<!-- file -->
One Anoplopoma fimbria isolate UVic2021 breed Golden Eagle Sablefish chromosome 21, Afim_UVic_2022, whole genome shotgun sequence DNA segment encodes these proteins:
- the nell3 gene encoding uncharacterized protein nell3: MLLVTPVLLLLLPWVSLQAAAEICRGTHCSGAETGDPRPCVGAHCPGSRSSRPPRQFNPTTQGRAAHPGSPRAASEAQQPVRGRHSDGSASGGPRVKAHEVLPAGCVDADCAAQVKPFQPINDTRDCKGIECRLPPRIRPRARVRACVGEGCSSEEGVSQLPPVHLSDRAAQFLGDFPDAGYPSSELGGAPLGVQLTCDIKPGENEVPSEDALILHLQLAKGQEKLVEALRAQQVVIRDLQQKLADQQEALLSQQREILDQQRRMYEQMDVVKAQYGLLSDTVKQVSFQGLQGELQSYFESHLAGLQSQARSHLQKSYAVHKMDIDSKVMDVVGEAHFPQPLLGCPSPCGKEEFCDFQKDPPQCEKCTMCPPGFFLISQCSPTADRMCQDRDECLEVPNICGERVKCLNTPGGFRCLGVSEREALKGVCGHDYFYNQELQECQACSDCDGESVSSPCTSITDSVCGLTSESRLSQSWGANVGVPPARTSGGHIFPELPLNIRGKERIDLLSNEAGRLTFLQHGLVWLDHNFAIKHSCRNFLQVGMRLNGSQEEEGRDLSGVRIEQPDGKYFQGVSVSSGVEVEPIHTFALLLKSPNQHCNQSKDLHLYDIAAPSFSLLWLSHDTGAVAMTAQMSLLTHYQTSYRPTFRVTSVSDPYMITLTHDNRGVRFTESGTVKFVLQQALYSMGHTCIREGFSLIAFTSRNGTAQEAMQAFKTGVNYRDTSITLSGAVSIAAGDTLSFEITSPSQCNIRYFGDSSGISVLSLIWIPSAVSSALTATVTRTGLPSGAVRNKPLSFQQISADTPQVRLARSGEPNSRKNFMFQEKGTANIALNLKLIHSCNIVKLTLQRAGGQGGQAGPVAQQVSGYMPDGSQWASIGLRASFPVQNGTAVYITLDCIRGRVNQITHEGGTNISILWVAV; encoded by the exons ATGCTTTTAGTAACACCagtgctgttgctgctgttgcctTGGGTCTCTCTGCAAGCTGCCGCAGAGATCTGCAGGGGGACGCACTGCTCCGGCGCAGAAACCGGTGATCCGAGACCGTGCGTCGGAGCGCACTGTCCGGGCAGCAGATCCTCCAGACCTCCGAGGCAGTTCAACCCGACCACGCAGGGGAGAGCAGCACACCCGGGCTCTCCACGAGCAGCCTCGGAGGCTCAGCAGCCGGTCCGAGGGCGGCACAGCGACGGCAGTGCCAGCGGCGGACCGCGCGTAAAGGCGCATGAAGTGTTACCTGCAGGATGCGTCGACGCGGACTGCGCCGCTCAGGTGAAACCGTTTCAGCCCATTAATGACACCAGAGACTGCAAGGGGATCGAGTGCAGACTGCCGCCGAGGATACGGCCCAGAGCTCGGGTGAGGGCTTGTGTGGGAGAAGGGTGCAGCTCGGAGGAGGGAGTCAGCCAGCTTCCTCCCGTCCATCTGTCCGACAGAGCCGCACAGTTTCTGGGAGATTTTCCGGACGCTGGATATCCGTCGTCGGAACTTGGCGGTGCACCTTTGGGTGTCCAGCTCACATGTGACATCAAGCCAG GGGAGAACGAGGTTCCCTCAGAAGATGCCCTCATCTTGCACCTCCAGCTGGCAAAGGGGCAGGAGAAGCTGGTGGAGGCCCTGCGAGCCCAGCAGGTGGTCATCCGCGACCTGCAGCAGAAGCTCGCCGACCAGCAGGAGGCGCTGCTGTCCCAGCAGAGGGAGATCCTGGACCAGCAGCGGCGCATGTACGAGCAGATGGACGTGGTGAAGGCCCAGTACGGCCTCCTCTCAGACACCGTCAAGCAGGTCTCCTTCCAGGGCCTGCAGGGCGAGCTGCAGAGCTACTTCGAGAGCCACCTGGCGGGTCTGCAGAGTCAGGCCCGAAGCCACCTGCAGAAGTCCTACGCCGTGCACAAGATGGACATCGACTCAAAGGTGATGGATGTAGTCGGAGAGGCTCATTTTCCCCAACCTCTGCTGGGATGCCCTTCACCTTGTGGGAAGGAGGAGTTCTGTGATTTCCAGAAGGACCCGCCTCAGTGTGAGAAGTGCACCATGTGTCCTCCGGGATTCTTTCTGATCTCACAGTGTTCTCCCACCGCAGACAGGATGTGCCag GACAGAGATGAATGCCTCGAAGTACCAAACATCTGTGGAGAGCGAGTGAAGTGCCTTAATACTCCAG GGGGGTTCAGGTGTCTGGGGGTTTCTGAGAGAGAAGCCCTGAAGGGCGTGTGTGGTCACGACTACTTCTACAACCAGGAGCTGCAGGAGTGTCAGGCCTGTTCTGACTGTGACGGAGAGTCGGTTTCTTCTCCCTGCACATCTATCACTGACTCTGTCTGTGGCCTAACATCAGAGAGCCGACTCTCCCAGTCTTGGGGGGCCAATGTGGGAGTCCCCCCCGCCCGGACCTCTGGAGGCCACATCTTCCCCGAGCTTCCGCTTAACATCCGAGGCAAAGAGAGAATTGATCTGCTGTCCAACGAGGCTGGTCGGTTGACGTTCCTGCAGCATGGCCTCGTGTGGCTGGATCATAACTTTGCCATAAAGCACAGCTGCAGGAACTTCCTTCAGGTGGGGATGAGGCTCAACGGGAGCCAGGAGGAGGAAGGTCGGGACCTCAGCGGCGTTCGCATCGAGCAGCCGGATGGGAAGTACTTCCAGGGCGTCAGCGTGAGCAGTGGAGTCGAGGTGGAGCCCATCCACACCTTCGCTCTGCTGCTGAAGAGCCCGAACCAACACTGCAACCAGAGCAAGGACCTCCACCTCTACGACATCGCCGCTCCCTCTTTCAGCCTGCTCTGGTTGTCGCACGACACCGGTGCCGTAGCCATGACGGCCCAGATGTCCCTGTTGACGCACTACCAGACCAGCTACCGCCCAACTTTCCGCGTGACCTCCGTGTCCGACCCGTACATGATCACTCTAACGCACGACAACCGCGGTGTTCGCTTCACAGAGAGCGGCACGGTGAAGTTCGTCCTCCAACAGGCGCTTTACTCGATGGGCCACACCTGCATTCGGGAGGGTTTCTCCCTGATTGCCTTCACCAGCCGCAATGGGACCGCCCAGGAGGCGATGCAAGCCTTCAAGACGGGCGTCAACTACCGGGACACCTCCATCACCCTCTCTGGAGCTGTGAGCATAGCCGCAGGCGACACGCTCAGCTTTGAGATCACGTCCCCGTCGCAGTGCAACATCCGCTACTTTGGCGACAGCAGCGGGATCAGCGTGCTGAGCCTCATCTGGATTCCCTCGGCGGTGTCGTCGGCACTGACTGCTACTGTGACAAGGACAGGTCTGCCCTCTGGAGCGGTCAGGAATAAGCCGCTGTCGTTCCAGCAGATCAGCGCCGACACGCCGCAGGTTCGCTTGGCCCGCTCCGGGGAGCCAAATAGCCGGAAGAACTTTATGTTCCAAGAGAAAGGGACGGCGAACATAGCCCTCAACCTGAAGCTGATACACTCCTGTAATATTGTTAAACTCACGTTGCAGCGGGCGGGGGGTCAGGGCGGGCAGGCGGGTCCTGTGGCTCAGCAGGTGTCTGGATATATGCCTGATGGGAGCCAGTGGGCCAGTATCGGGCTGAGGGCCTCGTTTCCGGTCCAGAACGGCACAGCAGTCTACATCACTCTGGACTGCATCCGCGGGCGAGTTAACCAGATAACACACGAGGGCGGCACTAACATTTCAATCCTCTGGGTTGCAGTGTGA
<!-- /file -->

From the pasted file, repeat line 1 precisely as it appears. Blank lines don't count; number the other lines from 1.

One Anoplopoma fimbria isolate UVic2021 breed Golden Eagle Sablefish chromosome 21, Afim_UVic_2022, whole genome shotgun sequence DNA segment encodes these proteins: